The pictures are larger and easier to see than the pictures on this page. Click and look.

Thanks for dropping by,

Joe Dempsey
Weekly Grist for the Eyes and Mind


The Tip of the Gooseberg

Thousands of geese object to my presence by taking to the air. They are south of Sherrill AR.

Thousands of geese object to my presence by taking to the air. They are south of Sherrill AR.

We’re taking a look at Snow Geese in Arkansas. The story started on Corndancer Dot Com’s picture of the week page. If you want to check out the beginnings of this tale, a very cool thing to do, click here. The numbers of geese here in the midsouth are staggering. This is probably a medium sized flock. The larger ones can go upwards to hundreds of thousands of geese.

Geese, unlike ducks, prefer sloppy, muddy locations, with an apparent preference for soybean fields. I say this, having observed a lot of geese so located. If there is scientific evidence to the contrary, I stand corrected.

Geese in and above a "buckshot" field near Sherrill AR.

Mostly snow and blue geese in and above a "buckshot" field near Sherrill AR.

The dreaded Delta ooze

This particular field was composed of “buckshot” or “gumbo,” two terms used to describe the most onery dirt on the planet. When this dark umber soil is dry, it is as hard as a brick. When it is wet, it is a gooey, slimey, sticky mess, the  nature of which one would expect to encounter in the worst, over the top,  “ooze” horror flick. When you walk on wet buckshot, your size 12s become size 32 extra wides after a few steps. That is if you manage to lift your feet from the sticky mess. You also become taller. I need this condition like Andy Rooney needs more eyebrows.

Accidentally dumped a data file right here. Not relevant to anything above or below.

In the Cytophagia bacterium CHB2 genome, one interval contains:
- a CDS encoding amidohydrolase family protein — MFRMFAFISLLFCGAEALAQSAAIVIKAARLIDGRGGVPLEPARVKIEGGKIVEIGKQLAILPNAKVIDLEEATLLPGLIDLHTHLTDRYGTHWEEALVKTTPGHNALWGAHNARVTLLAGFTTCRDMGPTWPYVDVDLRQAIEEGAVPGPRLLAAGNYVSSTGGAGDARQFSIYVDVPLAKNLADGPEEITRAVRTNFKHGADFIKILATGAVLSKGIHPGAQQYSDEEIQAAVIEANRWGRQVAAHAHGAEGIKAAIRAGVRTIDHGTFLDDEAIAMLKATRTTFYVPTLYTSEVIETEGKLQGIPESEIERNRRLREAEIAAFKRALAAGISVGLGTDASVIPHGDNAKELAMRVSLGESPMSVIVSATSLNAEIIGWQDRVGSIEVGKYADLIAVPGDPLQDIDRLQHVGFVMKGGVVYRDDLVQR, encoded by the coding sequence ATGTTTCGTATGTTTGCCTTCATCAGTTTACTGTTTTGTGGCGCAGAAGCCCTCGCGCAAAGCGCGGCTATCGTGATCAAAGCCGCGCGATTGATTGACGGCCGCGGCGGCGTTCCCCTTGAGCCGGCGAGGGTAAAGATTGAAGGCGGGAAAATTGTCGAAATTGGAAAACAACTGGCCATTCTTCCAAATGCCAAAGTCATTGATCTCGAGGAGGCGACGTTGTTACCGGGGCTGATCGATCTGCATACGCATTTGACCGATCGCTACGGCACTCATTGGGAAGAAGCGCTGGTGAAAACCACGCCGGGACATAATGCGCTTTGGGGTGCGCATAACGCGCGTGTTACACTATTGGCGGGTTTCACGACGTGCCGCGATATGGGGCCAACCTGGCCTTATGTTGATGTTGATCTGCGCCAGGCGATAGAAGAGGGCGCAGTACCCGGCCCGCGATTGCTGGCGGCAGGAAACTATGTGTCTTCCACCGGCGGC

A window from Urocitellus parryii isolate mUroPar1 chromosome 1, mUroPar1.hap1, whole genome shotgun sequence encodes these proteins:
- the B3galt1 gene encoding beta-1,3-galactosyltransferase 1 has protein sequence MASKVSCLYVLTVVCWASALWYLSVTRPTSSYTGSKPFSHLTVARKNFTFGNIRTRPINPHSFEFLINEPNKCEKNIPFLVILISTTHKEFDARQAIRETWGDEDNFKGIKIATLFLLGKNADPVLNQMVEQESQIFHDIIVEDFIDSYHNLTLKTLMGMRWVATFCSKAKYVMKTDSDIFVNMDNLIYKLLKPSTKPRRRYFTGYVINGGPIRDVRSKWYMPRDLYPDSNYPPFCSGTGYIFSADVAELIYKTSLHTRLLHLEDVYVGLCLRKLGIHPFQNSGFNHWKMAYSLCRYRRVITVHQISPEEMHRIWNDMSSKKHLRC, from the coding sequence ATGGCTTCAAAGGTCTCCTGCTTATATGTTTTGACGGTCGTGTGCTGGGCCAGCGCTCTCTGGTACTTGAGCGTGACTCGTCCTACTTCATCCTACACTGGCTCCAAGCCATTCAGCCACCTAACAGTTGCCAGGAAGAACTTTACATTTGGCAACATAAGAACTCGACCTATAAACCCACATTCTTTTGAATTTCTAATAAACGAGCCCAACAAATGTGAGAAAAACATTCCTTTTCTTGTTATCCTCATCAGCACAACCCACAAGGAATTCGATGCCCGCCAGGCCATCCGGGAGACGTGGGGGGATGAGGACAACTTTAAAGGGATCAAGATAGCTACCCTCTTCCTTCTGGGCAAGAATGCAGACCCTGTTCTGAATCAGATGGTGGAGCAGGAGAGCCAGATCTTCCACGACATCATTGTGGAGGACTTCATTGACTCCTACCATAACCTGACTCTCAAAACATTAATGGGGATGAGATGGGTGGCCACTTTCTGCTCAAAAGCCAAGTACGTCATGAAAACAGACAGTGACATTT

I say all this, because if you expect to shoot the geese in a rise and/or in the air, you must walk toward them. Otherwise they will, for the most part, sit and look at you and continue to honk, eat and defecate, not necessarily in that order.

As I walked to get the above shot, I missed the biggest part of the “rise,” because the gumbo soil was trying to eat my left shoe. I was trying to extricate by lower extremity with one hand and shoot with the other, else I would have wound up face down in the slime. To make matters worse, the geese had been there before me, if you get my drift.

I managed to slog out of the field, then removed my now 10 pound each shoes, and pitch them in the bed of the truck. I drove home in my sock feet. It took two applications of quarters at a car wash to get the shoes clean. The car wash drain may never be the same.

The mystery barn. Why the diagonal cut walls. Stay tuned. I know a guy who lives nearby. I'll find out.

The mystery barn. Why the diagonal cut walls? I know a guy who lives nearby. I'll find out.

The Mystery Barn

On the way home, I encountered this barn. I’ve driven by it at least a jillion times. In a former life, my livelihood required that I be in the neighborhood frequently. It finally dawned on me that the door is awkwardly shaped, or the walls are cut diagonally, or perhaps all of the above. Inquiring minds, at least this one, want to know why. As luck would have it, a friend of mine lives close by. Certainly, surely, he can explain. Stay tuned next week.

Thanks for dropping by,

Joe Dempsey